Autumn has arrived in Tahoe and, as the leaves begin to turn, we are reminded that life is always changing. Change is not only an inescapable fact of life, it’s also the very nature of reality. Unfortunately, change is also one of the things that we fear the most. So, what can we do to cope with the impermanent nature of existence? You are probably familiar with the saying that the only constant in life is change, but how well do you really understand the concept of impermanence?
Impermanence is a fundamental aspect of the human experience. Nothing that you encounter in life is permanent. Everything that you experience is in the process of vanishing, only to reappear again in a different form. All things in the physical world, including your own body, are subject to impermanence. In fact, scientists have proven that every single cell in your body is replaced every 7 to 10 years. As a result, you literally aren’t the same person that you were ten years ago.
This state of impermanence is not only limited to the physical world. Your thoughts, emotions and external circumstances are also in a constant state of flux. The universe itself is a dynamic energy system, and energy never wants to be static. The nature of energy is to move, to flow, and to transform itself. Knowing this, you can’t really expect anything in your life to stay the same forever.
And yet impermanence is the source of almost all suffering. More specifically, our attachment to impermanent things is what causes us to suffer. For example, we irrationally expect our loved ones to go on living forever, and then we are devastated when they can’t live up to our impossible expectations. Likewise, we wish that our youth would go on forever, causing us to lament the passage of time. Whenever you are attached to something that is impermanent, you will inevitably be disappointed and suffer a feeling of loss when change comes. Only by fully understanding the impermanent nature of reality can you release your attachment to the world of form, liberating yourself from the cycle of human suffering.
“The life of inner peace, being harmonious and without stress, is the easiest type of existence.”
~Norman Vincent Peale
This week’s quote cuts right to the heart of the matter. Afterall, what is the point of being on the spiritual path if you don’t experience any real-world benefits? We all know we should be cultivating a state of inner peace, but we rarely question why. What is the benefit of being at peace? Why bother pursuing a life of harmony? What is the purpose of self-realization?
The short answer is that inner peace makes your experience of life so much easier. When you are at ease, everything you do is easy. Whereas being in a state of tension only adds unnecessary strain to a given situation without providing any benefit. Tensing up your shoulders and gripping the steering wheel won't get you through a traffic jam any quicker- just as squinting your eyes doesn't actually improve your eyesight.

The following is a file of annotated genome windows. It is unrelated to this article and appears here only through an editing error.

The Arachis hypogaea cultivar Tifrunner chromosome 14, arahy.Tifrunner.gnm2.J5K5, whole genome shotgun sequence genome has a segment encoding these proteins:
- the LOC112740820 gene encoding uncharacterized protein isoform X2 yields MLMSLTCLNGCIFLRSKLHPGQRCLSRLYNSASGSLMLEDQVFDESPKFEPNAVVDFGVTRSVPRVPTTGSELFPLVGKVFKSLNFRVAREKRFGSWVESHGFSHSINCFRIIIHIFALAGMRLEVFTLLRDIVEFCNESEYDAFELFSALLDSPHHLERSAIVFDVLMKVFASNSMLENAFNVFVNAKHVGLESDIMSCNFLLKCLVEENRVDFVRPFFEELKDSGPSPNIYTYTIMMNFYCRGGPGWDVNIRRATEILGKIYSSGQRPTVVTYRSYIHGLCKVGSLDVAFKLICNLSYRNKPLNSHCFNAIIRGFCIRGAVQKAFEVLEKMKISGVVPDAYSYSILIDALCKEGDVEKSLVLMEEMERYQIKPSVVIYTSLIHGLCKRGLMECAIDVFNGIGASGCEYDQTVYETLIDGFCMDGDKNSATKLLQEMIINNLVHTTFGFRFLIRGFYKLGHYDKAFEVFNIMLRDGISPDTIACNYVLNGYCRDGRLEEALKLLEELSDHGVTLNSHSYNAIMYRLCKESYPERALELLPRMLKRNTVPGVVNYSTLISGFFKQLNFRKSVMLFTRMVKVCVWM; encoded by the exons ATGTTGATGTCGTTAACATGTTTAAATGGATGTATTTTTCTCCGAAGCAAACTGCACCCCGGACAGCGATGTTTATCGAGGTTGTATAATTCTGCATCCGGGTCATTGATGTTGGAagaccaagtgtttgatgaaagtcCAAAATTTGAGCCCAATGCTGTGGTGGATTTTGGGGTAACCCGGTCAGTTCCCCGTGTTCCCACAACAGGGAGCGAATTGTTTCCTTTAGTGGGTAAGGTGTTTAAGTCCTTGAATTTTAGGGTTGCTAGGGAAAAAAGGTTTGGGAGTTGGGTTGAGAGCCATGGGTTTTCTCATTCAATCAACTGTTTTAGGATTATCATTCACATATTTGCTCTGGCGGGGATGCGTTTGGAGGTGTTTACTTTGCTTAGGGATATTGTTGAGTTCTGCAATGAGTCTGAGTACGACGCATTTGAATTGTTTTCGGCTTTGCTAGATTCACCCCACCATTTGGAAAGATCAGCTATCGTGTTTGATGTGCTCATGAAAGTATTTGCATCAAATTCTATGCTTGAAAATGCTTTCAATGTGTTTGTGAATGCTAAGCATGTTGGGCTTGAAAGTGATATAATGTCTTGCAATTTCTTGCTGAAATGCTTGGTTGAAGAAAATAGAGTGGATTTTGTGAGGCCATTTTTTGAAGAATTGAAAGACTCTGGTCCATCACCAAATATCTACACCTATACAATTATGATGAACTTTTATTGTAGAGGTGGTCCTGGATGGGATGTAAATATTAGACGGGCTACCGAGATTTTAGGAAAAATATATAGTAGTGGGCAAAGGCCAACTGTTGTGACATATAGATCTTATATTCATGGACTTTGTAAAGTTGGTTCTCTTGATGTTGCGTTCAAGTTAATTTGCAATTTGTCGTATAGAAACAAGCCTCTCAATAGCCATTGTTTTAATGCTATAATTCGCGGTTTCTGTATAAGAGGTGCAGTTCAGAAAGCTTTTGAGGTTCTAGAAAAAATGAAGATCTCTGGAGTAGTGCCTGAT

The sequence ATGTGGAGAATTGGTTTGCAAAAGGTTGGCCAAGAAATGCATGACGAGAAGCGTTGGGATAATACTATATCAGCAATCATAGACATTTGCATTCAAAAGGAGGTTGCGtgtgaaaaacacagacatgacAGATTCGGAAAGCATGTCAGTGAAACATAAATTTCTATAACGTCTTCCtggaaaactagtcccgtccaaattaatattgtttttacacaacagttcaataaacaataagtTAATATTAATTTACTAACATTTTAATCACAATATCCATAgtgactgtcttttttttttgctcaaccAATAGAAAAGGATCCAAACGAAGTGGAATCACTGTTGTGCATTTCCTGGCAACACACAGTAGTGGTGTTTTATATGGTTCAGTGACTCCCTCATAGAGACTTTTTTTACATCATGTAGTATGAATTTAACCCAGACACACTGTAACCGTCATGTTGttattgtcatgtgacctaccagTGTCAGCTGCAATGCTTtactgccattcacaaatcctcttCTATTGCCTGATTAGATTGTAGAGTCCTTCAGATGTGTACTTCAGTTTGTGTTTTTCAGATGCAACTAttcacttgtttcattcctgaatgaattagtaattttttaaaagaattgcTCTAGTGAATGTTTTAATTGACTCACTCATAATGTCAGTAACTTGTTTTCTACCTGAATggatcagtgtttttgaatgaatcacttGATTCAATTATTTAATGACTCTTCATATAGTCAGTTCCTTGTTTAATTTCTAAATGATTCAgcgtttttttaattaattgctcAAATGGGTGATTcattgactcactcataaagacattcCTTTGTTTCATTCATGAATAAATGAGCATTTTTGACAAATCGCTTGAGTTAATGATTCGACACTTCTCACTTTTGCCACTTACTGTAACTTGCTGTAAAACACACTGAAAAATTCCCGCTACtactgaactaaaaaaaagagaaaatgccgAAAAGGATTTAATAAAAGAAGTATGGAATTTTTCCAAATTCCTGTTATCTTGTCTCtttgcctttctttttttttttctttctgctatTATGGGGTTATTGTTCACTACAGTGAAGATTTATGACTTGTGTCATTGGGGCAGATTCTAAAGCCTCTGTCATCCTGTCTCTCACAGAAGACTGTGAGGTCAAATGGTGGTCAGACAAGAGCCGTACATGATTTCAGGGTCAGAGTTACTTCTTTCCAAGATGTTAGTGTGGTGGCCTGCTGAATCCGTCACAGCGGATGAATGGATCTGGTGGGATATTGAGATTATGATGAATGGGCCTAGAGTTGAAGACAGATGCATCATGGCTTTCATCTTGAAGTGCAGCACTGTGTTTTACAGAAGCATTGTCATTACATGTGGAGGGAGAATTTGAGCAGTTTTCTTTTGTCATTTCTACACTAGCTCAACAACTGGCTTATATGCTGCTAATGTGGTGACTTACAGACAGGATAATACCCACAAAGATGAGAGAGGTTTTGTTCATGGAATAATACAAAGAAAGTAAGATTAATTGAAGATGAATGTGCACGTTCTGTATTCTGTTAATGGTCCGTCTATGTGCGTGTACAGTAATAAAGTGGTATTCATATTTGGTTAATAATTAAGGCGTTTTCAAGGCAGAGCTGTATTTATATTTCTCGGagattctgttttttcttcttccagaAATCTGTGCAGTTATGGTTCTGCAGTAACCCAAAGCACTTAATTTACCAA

Instead of pursuing inner peace, maybe we should be pursuing inner ease. To do this, don’t worry so much about silencing your thoughts, instead focus on opening your heart. Most people believe they will find peace once all their problems are solved and all their distractions are gone, but as Eckhart Tolle says, “you find peace not by rearranging the circumstances of your life, but by realizing who you are at the deepest level.”
And so, once again, we are faced with the ultimate question: who are you at the deepest level? This is when the path of self-realization comes into play. Because when you know that your true essence is both infinite and eternal, you carry within you a deep well of tranquility. As the author Elizabeth Gilbert once wrote, “We don’t realize that, somewhere within us all, there exists a supreme self who is eternally at peace.”
So, the next time you feel yourself getting tense, see if your tension is serving you in any way. If not, then simply let it go and return to a state of inner harmony. Being at ease might not solve your problems, but it will make them much easier to deal with.
“Nothing has ever happened in the past; it happened in the Now.
Nothing will ever happen in the future; it will happen in the Now.” ~Ekhart Tolle
This week’s quote is a reminder that the past and the future are merely constructs of the mind, while the present moment is the only tangible reality there is. It’s strange to think that nothing has ever happened in the past. However, the present moment is really the only time that anything can happen. Events don’t happen in the past, they happen right now, after which they turn into memories. Similarly, the future exists only as intention and expectation until it is eventually experienced in present time.